The head of British drug manufacturer AstraZeneca said on Thursday further research was needed on its Covid-19 vaccine after questions emerged over the protection it offers, but the additional testing is unlikely to affect regulatory approval in Europe.
AstraZeneca and its partner, the University of Oxford, announced on Monday that it was seeking regulatory approval for the vaccine after it showed an average 70-percent effectiveness.
That rate jumped to 90 percent when an initial half-dose then a full dose was given, similar to that in rival vaccines in development by Pfizer/BioNTech and Moderna.
But US scientists have said the higher rate of effectiveness came during tests in people aged 55 and under, and was discovered by accident during the clinical trials.
The head of the Oxford Vaccine Group, Andrew Pollard, said this week that further evidence will be available next month, but the result was still “highly significant”.
“Now that we’ve found what looks like a better efficacy, we have to validate this, so we need to do an additional study,” AstraZeneca chief executive Pascal Soriot told Bloomberg.
He said he expected that to be another “international study but this one could be faster because we know the efficacy is high, so we need a smaller number of patients”.
The additional trial was not likely to delay regulatory approval in Britain and the European Union, Soriot said.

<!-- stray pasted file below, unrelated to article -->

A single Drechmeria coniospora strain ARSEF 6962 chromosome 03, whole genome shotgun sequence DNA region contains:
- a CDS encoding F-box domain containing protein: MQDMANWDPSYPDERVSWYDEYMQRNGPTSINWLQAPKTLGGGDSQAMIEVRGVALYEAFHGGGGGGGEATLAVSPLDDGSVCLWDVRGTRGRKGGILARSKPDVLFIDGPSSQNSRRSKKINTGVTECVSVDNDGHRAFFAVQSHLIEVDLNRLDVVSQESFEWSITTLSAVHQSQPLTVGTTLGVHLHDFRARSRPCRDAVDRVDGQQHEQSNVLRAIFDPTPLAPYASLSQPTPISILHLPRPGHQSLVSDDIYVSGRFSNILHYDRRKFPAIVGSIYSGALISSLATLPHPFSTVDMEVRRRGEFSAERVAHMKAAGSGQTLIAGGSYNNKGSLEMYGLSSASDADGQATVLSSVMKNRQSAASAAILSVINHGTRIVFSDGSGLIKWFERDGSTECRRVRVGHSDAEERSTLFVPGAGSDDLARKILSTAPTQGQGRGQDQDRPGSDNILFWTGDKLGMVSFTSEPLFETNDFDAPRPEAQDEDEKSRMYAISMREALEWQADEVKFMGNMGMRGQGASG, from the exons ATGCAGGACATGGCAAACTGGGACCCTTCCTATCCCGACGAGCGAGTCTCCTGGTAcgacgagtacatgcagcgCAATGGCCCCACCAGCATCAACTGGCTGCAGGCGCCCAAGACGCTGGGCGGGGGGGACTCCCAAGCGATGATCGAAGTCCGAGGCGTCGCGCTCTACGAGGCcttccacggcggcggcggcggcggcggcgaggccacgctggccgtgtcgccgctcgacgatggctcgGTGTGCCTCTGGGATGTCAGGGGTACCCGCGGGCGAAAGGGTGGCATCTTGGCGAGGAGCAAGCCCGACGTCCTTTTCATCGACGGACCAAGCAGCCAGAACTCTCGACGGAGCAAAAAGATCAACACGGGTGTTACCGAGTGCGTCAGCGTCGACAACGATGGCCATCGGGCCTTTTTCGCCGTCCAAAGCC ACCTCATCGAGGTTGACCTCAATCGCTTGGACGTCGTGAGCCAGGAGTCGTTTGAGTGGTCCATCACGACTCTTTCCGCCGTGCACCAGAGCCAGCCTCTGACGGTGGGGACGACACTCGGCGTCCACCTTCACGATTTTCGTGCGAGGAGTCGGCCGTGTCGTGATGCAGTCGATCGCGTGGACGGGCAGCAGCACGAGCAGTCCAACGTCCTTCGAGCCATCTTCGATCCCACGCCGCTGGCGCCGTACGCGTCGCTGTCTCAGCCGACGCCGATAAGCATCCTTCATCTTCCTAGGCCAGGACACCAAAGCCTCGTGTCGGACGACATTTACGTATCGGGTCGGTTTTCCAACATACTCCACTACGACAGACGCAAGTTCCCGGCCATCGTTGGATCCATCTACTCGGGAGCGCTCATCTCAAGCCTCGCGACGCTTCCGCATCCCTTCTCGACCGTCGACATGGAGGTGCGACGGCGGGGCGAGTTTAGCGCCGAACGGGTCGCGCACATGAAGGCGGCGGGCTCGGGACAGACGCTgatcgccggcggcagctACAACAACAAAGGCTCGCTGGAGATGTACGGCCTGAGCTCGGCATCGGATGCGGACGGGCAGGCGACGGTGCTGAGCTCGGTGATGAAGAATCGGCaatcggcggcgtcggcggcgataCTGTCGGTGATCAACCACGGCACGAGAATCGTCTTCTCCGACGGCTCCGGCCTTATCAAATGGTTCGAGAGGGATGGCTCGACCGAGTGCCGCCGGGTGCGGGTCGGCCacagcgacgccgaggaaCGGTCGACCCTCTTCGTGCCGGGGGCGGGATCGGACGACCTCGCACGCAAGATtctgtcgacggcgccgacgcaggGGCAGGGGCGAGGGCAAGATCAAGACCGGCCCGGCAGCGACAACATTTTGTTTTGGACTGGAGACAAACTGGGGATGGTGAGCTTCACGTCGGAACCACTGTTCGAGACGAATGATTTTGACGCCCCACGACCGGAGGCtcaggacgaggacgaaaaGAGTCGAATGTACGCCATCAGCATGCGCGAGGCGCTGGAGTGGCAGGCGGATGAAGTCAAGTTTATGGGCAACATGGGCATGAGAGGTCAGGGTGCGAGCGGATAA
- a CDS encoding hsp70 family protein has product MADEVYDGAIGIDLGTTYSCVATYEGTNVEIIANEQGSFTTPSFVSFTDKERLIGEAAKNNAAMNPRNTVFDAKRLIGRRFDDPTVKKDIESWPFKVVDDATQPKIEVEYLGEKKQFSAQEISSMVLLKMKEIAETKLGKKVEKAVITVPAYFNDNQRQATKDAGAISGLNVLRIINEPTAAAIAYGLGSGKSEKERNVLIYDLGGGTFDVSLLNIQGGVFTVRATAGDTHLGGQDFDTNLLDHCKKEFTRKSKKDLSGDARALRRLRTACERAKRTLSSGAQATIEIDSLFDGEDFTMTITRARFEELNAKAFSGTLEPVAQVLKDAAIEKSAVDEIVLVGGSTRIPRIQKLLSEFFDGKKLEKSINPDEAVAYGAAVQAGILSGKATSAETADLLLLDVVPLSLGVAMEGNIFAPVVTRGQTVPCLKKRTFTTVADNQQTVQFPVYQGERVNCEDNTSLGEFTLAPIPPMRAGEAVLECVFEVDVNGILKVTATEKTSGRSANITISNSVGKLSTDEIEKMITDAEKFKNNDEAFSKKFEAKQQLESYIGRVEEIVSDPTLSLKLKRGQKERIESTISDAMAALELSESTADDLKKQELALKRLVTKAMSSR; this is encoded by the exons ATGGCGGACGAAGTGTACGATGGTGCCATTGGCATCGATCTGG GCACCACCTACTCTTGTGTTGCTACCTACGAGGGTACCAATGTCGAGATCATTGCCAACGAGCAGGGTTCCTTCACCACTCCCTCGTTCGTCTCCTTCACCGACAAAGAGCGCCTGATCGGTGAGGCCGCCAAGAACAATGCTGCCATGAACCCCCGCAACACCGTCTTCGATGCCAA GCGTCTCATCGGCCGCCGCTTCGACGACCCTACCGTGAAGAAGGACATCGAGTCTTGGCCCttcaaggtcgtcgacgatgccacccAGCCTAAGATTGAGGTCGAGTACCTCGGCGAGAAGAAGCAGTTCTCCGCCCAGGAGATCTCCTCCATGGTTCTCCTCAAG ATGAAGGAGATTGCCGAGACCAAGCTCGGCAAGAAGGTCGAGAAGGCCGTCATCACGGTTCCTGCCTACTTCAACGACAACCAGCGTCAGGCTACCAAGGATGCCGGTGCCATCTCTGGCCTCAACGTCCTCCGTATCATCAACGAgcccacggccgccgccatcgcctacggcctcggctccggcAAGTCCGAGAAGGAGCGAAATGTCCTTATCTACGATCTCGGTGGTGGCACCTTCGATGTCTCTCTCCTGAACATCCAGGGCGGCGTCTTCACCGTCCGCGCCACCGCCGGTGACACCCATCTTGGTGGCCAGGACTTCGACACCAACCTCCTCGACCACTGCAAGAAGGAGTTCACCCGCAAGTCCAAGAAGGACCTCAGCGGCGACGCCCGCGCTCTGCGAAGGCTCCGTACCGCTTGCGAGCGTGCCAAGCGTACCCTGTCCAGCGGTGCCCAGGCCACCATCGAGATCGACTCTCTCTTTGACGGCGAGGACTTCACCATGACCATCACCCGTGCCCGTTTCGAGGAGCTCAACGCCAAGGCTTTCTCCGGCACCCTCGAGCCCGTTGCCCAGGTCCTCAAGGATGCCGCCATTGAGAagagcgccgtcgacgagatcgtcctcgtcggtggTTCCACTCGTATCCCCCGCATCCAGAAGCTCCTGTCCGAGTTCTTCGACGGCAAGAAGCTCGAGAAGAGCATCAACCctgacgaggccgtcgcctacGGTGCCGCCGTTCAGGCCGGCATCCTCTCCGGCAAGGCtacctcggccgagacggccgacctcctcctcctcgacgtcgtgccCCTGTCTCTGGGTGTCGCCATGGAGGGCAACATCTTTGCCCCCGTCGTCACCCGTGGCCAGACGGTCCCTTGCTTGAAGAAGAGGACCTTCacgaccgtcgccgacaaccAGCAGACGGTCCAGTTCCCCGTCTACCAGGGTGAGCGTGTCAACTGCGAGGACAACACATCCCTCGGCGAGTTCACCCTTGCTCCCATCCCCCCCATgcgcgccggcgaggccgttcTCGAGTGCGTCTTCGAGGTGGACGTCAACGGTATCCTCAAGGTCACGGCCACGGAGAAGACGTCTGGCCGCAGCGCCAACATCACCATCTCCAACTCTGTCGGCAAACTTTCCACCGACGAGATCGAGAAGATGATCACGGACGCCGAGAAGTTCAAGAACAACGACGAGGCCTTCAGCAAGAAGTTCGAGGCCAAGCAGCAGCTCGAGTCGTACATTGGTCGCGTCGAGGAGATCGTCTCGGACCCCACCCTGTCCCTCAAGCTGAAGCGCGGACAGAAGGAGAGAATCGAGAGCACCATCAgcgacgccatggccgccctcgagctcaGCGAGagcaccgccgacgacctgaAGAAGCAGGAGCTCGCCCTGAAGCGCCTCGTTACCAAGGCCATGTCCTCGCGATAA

There are high hopes for the AstraZeneca/Oxford vaccine, which Pollard has hailed as a “vaccine for the world” given that it could be cheaper to make, and easier to store and distribute.
It can be stored, transported and handled at normal refrigerated conditions of between two and eight degrees Celsius (36-46 Fahrenheit) for at least six months.
Pfizer/BioNTech’s offering requires temperatures of -70C, driving up costs and potentially making it out of reach for lower and middle-income countries.
AstraZeneca/Oxford has also promised to provide its vaccine to the developing world on a non-profit basis.
The World Health Organization said it looked forward to the full publication of the data from the trial.
“On a review of the detailed data, we will be better positioned to understand the vaccine performance,” it said.
The chief medical officer for England, Chris Whitty, also cautioned against drawing premature conclusions, and urged patience until the data were published in peer-reviewed journals.
“It’s always a mistake to make too many judgments early and in particular before the independent regulator has had a chance to look at the results,” he told a news conference.
Helen Fletcher, professor of immunology at the London School of Hygiene and Tropical Medicine, said the safety data available on the vaccine had been “very robust”.
“It’s possible that a lower initial vaccine dose could result in higher vaccine efficacy… More is not necessarily better when it comes to vaccines and immunotherapies,” she said.
“It’s also possible that a strong immune response to the first vaccine could effectively block an immune response to the second shot of the same virus.”
Fletcher’s colleague, professor of pharmacoepidemiology Stephen Evans, said speculation about the age distribution in the trials was “not useful to anyone”.
“We have good grounds for trusting that the regulation in this high-profile area will be done as carefully or more carefully for these vaccines than for any others in the past,” he said.
Gillies O’Bryan-Tear, from the UK Faculty of Pharmaceutical Medicine, said “the eventual efficacy rate may change”, but “the validity of the low dose/high dose group results are unlikely to be questioned”.
“Even if they (the regulators) decided to ignore the results of the low dose/high dose group, the study of the high dose/high dose patients will still be strongly significant, but I think that it unlikely,” he said.